A radical life changing story of how a woman walks away from her 'norm' seeking ancient knowledge first from the Aboriginal Australians and then finding her path being steered towards Tibetan Buddhism.
Today I went to a Desert Nature Park. It was lovely to walk through the different trees and listen to and see all the amazing birds. They even had a nocturnal house where I saw some endangered species such as the Bilby. (Bilby are very cute!).
But as I was walking through the park by myself I noticed how much the white fellas were talking. They kept talking about what they’d have for lunch, the colour of the birds… and kept going and going about everything.
I don’t know why I noticed this so plainly. Perhaps it’s because I’m changing.
You see, I’ve been reflecting on white fella culture vs black fella culture and noticing the differences. And then I saw this book in the store:
“This is a book about culture, about white fella culture and about Aboriginal culture. Culture is more than songs, paintings and ceremonies. It is more than houses, clothes and tools. Culture is the way we think, the way we act, the way we feel about things.
We learn a lot of our culture when we are children. Our parents teach us by the way they act and by the things they say. They teach us how to fit into our own culture.
This book is not say white culture is better or Aboriginal culture is better. They are just different. Whether we are Aboriginal or white, we share many things in common, but our cultures still teach us to act differently and think differently.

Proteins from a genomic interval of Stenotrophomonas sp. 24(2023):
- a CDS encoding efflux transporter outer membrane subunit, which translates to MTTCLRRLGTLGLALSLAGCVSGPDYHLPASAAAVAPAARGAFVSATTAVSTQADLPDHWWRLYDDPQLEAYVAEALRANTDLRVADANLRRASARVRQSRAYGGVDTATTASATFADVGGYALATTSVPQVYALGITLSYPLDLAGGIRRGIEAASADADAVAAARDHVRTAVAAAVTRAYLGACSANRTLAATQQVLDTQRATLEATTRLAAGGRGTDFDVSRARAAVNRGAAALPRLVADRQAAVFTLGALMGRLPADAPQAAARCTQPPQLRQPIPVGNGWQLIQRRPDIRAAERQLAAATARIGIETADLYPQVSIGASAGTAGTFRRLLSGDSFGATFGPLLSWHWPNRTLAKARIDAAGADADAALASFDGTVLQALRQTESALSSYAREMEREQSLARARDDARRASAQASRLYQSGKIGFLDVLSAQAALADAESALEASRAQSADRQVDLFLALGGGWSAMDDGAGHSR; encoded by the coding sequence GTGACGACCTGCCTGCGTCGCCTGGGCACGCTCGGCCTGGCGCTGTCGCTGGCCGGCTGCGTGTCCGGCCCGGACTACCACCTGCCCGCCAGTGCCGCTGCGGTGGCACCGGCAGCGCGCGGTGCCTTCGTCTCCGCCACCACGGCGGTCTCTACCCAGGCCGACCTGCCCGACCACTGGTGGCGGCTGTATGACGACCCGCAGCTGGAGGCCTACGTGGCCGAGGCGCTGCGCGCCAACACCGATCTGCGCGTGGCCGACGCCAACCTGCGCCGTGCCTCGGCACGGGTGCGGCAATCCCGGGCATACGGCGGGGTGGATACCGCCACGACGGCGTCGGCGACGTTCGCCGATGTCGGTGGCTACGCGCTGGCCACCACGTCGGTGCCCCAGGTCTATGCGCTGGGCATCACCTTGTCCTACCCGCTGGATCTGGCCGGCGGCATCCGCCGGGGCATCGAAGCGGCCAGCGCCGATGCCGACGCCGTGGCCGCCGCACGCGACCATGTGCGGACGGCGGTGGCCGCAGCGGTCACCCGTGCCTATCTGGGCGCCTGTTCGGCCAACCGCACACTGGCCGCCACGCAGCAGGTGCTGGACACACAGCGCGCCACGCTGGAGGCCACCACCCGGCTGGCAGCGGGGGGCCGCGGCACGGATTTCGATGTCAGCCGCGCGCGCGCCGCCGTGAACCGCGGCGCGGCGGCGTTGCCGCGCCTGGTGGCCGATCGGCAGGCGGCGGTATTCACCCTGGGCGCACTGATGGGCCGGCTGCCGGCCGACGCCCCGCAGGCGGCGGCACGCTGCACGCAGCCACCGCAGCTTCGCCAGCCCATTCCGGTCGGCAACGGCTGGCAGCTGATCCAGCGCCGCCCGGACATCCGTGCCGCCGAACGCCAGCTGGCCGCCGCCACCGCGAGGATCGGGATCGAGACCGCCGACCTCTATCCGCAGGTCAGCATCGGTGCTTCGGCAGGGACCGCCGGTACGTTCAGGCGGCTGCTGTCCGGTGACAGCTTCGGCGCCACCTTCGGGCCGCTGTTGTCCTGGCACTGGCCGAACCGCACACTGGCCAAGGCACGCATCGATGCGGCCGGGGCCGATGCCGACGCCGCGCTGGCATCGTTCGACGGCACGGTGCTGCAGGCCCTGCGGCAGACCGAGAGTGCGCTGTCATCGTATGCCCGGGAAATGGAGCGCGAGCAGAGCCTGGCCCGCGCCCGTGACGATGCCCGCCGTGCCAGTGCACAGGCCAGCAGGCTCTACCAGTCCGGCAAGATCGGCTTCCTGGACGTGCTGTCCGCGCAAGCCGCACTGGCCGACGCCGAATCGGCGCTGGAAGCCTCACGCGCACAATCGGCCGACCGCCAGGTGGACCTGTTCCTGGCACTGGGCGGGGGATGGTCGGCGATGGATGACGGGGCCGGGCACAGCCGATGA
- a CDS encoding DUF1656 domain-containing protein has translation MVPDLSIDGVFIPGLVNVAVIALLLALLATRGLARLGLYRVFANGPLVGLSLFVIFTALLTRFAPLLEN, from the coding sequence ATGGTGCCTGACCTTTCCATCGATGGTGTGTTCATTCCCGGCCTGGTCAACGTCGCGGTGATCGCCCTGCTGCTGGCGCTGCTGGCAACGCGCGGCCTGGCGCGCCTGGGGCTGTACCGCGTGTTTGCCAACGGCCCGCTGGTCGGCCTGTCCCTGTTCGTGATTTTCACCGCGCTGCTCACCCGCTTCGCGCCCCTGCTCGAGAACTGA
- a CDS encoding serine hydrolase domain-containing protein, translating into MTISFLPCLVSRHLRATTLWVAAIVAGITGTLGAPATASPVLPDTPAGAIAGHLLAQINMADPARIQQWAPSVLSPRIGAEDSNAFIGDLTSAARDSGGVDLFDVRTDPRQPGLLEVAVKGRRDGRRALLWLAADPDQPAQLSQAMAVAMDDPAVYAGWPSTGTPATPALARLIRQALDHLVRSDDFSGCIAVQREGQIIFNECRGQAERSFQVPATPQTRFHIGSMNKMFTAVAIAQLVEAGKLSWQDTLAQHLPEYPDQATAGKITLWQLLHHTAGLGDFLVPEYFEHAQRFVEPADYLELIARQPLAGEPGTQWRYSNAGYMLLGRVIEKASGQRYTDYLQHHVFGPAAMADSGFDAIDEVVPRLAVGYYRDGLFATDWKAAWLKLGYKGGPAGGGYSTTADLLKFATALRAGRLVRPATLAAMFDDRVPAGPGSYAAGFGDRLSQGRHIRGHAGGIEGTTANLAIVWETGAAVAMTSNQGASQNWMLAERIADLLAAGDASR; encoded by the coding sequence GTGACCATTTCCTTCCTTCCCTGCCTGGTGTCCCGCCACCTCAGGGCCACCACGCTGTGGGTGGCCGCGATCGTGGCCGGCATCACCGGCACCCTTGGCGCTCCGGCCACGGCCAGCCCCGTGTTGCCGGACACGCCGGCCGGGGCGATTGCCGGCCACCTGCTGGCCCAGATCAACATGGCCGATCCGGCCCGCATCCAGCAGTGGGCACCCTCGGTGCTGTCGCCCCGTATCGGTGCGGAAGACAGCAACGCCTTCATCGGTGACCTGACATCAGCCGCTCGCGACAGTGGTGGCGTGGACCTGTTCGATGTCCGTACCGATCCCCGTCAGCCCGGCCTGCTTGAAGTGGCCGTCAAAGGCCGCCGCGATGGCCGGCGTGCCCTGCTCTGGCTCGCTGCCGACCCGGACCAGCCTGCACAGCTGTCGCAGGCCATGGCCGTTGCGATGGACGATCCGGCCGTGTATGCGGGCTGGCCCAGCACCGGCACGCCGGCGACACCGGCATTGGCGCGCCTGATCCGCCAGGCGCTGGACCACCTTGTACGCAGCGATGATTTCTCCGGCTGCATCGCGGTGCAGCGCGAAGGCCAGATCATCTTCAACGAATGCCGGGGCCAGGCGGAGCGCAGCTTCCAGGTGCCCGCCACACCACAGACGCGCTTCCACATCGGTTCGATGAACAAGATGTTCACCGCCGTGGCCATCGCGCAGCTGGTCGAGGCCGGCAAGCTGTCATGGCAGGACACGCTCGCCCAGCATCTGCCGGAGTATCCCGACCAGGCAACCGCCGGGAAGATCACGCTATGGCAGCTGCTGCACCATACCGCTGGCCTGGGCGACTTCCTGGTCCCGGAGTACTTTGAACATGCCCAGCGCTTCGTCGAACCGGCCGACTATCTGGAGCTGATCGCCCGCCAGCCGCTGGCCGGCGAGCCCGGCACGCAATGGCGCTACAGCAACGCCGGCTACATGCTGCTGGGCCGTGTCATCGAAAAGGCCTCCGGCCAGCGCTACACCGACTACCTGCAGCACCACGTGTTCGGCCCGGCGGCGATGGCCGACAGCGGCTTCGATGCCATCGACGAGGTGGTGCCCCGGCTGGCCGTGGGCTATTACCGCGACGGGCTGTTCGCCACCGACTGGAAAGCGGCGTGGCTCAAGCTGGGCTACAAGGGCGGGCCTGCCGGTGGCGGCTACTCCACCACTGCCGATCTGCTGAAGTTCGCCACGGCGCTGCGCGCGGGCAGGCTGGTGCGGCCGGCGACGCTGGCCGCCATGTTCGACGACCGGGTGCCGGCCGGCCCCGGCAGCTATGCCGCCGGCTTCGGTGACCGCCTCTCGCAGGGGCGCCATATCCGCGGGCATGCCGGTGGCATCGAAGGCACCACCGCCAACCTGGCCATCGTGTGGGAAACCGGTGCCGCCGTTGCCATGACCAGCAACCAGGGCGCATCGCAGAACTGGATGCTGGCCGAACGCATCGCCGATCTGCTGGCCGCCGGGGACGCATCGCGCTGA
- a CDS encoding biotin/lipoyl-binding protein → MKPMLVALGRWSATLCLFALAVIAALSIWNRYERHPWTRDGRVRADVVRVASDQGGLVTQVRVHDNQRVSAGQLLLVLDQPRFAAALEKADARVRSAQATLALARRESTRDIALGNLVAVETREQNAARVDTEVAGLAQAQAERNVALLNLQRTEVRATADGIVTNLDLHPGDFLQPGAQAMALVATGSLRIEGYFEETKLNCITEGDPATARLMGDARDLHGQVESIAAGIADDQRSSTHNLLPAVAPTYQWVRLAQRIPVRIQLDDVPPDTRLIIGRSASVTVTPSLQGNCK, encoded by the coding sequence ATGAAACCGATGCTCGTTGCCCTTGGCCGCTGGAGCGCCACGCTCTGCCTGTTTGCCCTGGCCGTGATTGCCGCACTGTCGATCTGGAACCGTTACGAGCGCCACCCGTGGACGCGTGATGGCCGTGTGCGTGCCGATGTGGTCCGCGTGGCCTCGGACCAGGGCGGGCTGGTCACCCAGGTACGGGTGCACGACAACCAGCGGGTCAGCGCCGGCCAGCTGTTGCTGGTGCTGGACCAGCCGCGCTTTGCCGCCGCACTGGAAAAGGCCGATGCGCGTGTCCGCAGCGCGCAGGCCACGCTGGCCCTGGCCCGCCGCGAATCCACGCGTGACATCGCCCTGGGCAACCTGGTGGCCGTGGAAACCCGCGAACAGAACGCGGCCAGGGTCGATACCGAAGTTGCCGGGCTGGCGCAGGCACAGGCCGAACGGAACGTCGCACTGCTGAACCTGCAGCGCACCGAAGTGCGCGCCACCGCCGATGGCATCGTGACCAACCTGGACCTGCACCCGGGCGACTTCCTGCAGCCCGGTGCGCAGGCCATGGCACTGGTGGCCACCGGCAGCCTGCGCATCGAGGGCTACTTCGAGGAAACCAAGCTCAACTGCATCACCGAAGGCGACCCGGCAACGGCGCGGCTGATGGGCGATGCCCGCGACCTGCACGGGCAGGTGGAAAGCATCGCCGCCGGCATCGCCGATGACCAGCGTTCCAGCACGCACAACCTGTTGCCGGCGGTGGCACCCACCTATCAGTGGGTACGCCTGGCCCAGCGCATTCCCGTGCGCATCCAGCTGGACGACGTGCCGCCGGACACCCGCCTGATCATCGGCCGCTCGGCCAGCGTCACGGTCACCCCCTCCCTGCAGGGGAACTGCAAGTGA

This book was originally written for Aboriginal people to understand white culture. However, it has been used more by white people to understand Aboriginal culture. So the stories have been adapted to make them more useful to all readers, Aboriginal or white, and a section added on “good manners” in Aboriginal culture.”
In the new few blogs I’m going to share a few helpful things from this book that really helped me understand Aboriginal and white culture – the differences between them and what we can change slightly to make a stronger connection.
The theme of this particular blog is that white fellas tend to talk more than Aboriginals. For instance, in white culture people are not usually comfortable with silence and so they talk about everything and ask many questions – making sure silence doesn’t exist when they are together.
In Aboriginal culture it’s normal to sit quietly with others. The book is suggesting to “Learn to shift into low gear, without fidgeting or looking around but relaxing and just enjoy being with the group.”
Also, in Aboriginal culture being quiet in a group is a way to be alone. According to the book, “Aboriginal people do not usually like to be alone, but they do like to be left alone when they don’t feel like talking or interacting.”
So, you can sit in a group with Aboriginals with very little talking going on.
Can you imagine what it would be like for them have a white fella approach them and start asking questions. They consider that rude. 🙂 (I’ll mention more about how to approach Aboriginal groups in the next few blogs).
Today, at the nature park, I was sitting quietly amongst chattering tourists – I was alone, but with people.
I like that space. But booooy can they talk!